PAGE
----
• “She likes old movies.”
  • “My son loves to read.”
  • “I enjoy walking along the beach.”
  • “I hate to eat dinner alone.”
  • “The kids dislike sharing their toys.”
  • “I prefer salad to French fries.”
  • “I don’t mind eating vegetables.”

Most of the time, a verb of emotion can take either a gerund or an infinitive with little to no difference in meaning. However, an infinitive sometimes refers to a potential activity, while a gerund refers to an activity in general.

Other verbs of emotion, such as enjoy or don’t mind, can’t take the infinitive at all:

  • “I enjoy playing tennis.” (correct)
  • “I enjoy to play tennis.” (incorrect)
  • “I don’t mind working on my own.” (correct)
  • “I don’t mind to work on my own.” (incorrect)

Using the continuous form

As with the sense verbs, we can sometimes use verbs of emotion in the continuous form to describe an ongoing but temporary sensation. However, such uses are generally quite informal. For example:

  • “We are loving this neighborhood.”
  • “I’m liking our chances of winning the championship.”
  • “I’m hating the second season of this show.”

Although enjoy is a verb of emotion, it is often used in the continuous form and is not considered informal. For instance:

  • “He is enjoying his newfound wealth.”
  • Are you enjoying your meal?”

However, there are still some verbs of emotion that generally do not take a continuous form, as in:

  • “She is preferring her old school.” (incorrect)

Verbs of possession and attribution

Possession and attribution are static actions, not dynamic ones. Verbs that refer to ownership are considered stative and do not take the continuous form. For example:

  • “I have a large house.”
  • “She owns three cars.”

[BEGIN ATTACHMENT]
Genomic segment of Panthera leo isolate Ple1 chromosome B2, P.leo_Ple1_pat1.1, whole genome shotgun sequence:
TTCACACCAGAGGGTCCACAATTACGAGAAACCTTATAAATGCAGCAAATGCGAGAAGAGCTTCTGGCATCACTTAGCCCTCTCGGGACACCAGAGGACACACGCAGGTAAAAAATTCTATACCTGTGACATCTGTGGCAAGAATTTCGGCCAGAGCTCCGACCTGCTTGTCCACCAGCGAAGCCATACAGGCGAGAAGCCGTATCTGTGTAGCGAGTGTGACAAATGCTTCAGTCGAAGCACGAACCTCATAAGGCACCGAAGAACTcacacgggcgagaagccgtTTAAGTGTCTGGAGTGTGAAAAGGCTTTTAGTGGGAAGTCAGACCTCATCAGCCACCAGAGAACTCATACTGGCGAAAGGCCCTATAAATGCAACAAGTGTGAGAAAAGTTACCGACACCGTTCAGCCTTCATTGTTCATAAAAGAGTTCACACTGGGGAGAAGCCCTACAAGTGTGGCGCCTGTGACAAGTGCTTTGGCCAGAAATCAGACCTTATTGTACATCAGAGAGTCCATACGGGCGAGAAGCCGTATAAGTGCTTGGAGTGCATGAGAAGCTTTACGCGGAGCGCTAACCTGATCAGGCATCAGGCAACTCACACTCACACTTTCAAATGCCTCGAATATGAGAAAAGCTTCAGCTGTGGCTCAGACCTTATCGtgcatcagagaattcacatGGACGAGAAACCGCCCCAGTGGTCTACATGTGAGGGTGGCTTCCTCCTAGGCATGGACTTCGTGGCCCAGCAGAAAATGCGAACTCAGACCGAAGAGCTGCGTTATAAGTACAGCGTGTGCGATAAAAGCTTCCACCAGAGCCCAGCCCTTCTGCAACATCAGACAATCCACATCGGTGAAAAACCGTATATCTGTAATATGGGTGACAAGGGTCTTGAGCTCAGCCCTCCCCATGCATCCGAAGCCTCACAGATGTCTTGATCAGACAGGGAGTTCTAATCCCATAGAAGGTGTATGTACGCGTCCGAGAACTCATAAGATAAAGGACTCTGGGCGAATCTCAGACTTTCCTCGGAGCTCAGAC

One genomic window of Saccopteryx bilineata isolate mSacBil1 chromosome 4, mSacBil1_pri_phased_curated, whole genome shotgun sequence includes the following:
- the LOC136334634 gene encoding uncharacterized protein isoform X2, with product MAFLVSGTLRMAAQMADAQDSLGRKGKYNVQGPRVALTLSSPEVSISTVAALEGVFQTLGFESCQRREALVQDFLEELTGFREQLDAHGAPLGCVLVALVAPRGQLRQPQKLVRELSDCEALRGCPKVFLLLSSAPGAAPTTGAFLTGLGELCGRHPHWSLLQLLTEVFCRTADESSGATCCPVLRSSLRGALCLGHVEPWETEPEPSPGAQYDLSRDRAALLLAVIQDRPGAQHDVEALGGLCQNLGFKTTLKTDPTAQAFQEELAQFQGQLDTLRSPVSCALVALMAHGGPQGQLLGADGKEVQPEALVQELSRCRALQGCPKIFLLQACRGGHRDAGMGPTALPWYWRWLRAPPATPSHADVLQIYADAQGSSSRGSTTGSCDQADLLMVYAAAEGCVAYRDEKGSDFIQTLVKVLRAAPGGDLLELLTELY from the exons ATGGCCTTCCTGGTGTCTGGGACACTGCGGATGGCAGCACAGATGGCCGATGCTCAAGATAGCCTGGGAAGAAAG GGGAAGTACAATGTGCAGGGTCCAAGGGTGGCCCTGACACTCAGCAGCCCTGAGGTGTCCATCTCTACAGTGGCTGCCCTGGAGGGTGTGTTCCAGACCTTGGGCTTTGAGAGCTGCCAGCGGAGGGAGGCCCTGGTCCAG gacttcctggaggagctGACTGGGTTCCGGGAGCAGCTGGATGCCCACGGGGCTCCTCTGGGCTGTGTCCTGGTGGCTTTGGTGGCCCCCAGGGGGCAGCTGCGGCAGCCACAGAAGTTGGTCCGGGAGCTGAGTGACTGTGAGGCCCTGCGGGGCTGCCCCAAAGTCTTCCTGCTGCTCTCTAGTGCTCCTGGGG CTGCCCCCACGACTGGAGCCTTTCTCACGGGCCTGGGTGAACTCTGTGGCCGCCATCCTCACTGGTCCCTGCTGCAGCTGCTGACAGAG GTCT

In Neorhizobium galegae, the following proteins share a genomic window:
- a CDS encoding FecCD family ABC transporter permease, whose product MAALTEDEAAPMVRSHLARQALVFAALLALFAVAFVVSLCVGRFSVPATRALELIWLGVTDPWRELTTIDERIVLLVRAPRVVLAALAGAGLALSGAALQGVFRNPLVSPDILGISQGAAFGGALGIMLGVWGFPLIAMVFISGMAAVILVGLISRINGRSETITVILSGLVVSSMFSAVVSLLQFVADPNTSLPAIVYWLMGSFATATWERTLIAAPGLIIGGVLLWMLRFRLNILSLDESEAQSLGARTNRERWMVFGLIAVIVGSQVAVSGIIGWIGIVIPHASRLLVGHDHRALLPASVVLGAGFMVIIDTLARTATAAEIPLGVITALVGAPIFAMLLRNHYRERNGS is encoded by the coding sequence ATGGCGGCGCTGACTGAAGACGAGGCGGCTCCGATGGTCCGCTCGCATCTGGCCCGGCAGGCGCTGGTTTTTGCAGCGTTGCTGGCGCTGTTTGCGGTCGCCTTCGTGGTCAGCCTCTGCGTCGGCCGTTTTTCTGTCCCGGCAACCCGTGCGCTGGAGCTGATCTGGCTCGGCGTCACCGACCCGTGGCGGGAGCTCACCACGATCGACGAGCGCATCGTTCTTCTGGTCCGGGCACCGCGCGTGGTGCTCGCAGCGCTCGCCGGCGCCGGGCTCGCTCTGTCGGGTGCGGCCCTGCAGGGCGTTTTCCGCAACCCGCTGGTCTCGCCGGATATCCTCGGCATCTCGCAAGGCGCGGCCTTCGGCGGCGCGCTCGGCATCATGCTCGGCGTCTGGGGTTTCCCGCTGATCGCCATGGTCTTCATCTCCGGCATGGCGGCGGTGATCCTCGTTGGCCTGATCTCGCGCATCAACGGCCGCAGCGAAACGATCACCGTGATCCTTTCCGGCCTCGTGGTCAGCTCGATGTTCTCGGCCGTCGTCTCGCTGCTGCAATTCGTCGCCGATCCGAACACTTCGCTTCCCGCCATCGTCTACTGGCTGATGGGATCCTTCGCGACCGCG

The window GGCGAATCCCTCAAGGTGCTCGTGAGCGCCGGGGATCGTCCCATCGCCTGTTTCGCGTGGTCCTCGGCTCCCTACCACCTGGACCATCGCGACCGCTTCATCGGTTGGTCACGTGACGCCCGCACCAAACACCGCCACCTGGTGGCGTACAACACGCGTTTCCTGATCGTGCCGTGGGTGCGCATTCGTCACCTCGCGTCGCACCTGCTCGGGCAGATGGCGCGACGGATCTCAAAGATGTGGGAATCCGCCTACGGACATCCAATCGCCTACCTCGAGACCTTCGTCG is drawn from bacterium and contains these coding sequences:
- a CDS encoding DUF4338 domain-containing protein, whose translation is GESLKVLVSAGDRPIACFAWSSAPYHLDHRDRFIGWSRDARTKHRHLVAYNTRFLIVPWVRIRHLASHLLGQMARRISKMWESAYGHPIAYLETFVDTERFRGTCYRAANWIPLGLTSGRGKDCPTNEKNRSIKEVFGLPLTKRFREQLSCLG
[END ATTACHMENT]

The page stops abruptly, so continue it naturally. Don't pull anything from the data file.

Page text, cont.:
• “That stereo belongs to me.”
  • “They have a large family.”
  • “He holds several postgraduate degrees.”
  • “She possesses a great wealth of knowledge.”

Using the continuous form

We often find some of these verbs used in the continuous forms, but their meanings are different and they are functioning as action verbs instead, as in:

  • “You’re not holding on to the hammer tight enough!” (Hold means “to grip with one’s hands” in this context.)
  • “He thinks that a ghost is possessing him.” (Possess means “to gain control or power over” in this context.)
  • “She’s having a baby in a few months.” (Have means “to give birth to” in this context.)
  • “They’re having a party next door.” (Have means “to arrange or carry out” in this context.)

However, if the verb is indicating possession or attribution, we cannot use it in a continuous form:

  • “I am having a large house.” (incorrect)
  • “She is owning three cars.” (incorrect)
  • “That stereo is belonging to me.” (incorrect)
  • “They are having a large family.” (incorrect)
  • “He is holding several postgraduate degrees.” (incorrect)
  • “She is possessing a great wealth of knowledge.” (incorrect)

Verbs of cognition

Verbs of mental cognition, such as understand, know, recognize,, or think, are generally used as stative verbs and do not take continuous forms. For example:

  • “I understand the issue.” (correct)
  • “I am understanding the issue.” (incorrect)
  • “She knows Janet very well.” (correct)
  • “She is knowing Janet very well.” (incorrect)

Using the continuous form

Some verbs of cognition can be stative or dynamic, depending on the context. If they can correctly be used in a continuous form, they are expressing a dynamic action. For example:

  • “I consider my options before I make a decision.”
  • “I am considering my options before I make a decision.” (correct—action verb)
  • “I consider myself a rational person.”
  • “I am considering myself a rational person.” (incorrect—stative verb)
  • “They thought of an answer.”
  • “They were thinking of an answer.” (correct—action verb)

The stative verb understand, however, has some informal uses in which the continuous form is often considered acceptable, as in:

  • “I’m sorry, I’m not understanding your question.”
  • Am I understanding you correctly?”

Verbs of states or qualities

Besides the linking verb be and the verbs of the senses, we can use other verbs, such as weigh, depend, involve, owe, or consist, to describe the state or qualities of something. For example:

  • “He weighs 160 pounds.” (correct)
  • “He is weighing 160 pounds.” (incorrect)